MMIP Taskforce holds virtual community listening session over Zoom Thursday

 

Last updated 7/17/2020 at 12:23pm



Members of the Montana Missing Indigenous Person Task Force ran a virtual public listening session hosted by the Harlem Public Library to hear community concerns and provide education on their organization and missing person cases in general.

The task force was created in 2019, with the purpose of determining the scope of the Missing and Murdered Indigenous Women issue, as well as missing indigenous people in general, by learning about jurisdictional barriers, ways to improve investigation and reporting especially in Indian Country.

The task force is made up of representative from the eight major tribal communities in Montana, a representative from State Highway Patrol, the U.S. Attorneys’ Office Montana District, Indian Health Service and works with national level organizations with similar goals.

Looping in Native Communities Coordinator for the Montana Department of Justice Tina Chamberlain supports the task force and oversees a grant program to help develop databases for Native American families living on reservation land to use in addition to reporting cases directly to law enforcement.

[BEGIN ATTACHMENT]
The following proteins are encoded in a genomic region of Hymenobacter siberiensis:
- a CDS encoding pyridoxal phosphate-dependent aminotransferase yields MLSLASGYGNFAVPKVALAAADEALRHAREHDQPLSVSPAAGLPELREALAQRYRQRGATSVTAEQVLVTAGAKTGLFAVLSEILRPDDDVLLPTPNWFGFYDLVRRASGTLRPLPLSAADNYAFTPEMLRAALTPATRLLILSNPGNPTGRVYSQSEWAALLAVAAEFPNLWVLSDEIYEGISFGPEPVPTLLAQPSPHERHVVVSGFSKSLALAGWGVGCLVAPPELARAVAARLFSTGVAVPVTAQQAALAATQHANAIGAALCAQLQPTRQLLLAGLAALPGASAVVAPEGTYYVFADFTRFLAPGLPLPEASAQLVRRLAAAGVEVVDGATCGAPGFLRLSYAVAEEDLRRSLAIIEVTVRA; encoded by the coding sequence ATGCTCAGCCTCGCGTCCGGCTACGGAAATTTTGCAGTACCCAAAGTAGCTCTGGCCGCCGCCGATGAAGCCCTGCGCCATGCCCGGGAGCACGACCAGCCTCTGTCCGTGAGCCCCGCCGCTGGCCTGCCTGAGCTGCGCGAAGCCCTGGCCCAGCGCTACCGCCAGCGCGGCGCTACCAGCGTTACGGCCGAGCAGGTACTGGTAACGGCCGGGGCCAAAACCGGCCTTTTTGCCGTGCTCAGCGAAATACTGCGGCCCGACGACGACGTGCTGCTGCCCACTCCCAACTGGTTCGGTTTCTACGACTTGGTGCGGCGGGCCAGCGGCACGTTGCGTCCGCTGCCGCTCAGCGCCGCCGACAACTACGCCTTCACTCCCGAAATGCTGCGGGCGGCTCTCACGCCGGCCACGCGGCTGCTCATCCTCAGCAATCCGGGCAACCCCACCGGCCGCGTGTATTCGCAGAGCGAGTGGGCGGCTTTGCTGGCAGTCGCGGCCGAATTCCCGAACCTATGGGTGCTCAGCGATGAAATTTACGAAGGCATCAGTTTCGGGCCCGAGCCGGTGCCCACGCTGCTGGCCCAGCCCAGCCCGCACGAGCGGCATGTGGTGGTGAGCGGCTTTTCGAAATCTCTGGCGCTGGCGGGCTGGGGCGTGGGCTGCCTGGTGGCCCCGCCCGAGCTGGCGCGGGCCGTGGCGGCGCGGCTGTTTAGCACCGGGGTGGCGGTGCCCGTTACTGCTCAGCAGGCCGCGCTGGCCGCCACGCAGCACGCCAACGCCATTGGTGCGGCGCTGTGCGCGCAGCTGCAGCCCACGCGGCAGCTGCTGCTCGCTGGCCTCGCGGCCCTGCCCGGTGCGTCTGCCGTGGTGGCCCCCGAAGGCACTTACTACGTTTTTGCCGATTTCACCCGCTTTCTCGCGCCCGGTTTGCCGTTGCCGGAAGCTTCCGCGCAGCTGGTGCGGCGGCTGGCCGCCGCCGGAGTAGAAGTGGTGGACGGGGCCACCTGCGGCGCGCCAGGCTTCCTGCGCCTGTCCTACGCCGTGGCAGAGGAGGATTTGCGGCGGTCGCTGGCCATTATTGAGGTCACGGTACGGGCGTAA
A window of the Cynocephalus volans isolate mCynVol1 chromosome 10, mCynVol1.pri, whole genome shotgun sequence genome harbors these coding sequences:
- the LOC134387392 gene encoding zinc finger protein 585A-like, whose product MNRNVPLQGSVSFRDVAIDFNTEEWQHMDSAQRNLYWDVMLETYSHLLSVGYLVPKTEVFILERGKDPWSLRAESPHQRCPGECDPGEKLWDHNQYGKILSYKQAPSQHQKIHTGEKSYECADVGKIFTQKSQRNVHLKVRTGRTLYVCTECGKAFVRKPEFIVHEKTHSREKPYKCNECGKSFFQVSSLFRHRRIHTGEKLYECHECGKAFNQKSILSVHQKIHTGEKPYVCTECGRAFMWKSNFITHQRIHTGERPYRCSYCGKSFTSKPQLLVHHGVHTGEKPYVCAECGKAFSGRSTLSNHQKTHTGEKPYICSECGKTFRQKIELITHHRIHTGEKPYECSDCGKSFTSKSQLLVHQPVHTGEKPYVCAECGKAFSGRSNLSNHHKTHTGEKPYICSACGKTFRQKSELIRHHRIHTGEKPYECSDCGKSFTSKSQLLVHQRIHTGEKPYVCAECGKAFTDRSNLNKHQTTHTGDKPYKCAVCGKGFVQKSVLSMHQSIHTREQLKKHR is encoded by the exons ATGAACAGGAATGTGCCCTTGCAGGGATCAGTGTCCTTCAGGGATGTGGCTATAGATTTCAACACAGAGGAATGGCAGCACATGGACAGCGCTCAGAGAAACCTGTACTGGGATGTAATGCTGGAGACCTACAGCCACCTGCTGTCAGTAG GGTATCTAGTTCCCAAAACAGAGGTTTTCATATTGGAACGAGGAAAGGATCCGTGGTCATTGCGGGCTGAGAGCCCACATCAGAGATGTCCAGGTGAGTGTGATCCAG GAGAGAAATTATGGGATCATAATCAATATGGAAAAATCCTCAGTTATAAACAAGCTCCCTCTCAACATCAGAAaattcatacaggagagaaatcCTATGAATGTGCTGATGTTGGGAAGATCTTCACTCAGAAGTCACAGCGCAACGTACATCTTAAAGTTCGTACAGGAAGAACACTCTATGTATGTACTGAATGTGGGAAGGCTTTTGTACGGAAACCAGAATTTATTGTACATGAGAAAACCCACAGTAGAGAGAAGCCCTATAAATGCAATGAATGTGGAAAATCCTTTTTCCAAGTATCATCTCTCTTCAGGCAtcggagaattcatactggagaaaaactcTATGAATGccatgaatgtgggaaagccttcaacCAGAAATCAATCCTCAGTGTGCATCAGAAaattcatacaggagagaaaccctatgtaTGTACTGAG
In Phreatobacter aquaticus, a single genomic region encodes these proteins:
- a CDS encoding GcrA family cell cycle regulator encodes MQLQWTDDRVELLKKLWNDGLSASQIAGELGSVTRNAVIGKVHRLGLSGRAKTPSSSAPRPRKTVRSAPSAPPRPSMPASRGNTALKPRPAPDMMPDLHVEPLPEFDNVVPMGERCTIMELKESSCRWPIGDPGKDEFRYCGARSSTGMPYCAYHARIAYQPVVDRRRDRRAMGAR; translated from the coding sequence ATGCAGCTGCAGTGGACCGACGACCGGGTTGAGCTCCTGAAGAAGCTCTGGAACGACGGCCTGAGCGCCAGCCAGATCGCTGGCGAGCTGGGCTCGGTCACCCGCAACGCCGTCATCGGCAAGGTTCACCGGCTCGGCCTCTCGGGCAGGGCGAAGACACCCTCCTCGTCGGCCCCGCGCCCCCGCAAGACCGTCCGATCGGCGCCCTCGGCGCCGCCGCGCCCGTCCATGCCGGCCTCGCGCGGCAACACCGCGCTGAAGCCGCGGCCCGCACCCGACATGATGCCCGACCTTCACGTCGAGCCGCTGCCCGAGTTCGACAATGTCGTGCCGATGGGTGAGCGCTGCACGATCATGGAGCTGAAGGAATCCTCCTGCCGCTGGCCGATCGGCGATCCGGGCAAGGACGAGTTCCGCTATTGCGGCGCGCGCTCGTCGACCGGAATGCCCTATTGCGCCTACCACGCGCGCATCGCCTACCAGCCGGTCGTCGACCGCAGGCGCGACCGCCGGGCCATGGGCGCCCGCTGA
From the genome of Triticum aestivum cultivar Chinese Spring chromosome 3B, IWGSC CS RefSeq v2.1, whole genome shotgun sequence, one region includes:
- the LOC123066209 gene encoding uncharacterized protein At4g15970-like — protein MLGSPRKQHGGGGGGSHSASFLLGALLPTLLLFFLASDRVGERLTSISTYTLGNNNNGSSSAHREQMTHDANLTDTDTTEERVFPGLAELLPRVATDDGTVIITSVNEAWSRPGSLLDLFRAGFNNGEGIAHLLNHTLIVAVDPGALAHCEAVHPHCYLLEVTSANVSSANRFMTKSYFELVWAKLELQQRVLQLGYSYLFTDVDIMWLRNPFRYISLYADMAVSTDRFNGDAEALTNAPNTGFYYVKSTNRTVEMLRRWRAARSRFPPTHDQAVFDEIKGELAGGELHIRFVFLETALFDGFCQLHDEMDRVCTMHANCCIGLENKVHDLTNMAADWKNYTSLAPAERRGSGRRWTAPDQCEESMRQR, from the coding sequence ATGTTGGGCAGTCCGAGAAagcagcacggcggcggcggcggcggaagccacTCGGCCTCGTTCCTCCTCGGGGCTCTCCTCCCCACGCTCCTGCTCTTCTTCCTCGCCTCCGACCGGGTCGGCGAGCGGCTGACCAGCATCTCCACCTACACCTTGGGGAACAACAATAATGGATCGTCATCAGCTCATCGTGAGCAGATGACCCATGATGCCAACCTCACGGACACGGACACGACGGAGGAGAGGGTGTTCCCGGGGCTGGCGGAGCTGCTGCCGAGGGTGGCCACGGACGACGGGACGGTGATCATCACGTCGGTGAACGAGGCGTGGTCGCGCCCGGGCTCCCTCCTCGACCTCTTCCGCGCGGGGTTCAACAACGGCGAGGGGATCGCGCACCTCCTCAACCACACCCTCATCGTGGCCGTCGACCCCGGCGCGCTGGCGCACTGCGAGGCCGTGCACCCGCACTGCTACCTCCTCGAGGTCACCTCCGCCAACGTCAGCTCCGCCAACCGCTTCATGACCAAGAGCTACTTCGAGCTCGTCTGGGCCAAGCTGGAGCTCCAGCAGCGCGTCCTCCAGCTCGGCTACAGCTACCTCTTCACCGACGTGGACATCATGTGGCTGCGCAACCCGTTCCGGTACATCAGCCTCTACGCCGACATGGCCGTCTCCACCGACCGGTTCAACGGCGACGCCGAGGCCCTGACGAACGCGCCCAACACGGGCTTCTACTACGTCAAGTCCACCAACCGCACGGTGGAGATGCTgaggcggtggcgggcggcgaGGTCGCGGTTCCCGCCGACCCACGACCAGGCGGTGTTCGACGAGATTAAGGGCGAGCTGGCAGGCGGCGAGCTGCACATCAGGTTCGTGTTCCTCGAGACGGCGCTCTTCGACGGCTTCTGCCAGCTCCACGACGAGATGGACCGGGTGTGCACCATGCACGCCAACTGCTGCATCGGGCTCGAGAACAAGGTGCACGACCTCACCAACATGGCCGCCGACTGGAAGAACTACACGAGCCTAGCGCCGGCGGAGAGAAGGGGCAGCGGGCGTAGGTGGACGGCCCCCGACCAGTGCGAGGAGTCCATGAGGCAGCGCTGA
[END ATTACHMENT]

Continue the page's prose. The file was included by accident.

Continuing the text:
“We will be reporting to the Legislature the strategies the task force recommends to the state’s Tribal Relations Committee,” Chamberlain said, “… We’re hoping that the committee will put forth some new bills and that those bills will be passed in the next session.”

Chamberlain said the efforts of the task force, especially in trying to hold listening sessions like this, have been hampered by the COVID-19 pandemic.

“This is not an ideal way to have feedback and conversation with community members,” she said.

She said the event sought to answer a number of questions including, what are the barriers to reporting in the area? What resources do families need? And what can the task force do to support them?

During the meeting an assistant at the Harlem Public Library named Carly said while she doesn’t live on the local reservation, she hears a common concern from people who do.

“It seems like there is a disconnect with the law enforcement there, so I think that is something that can be improved,” she said.

Chamberlain said this sentiment is not universal, but also not uncommon, and part of the job of the task force it to find solutions to this disconnect.

“Particularly in Native communities, there’s just not enough law enforcement response,” she said.

Chamberlain said a lot of factors lead to this issue, many of which are difficult for law enforcement to deal with.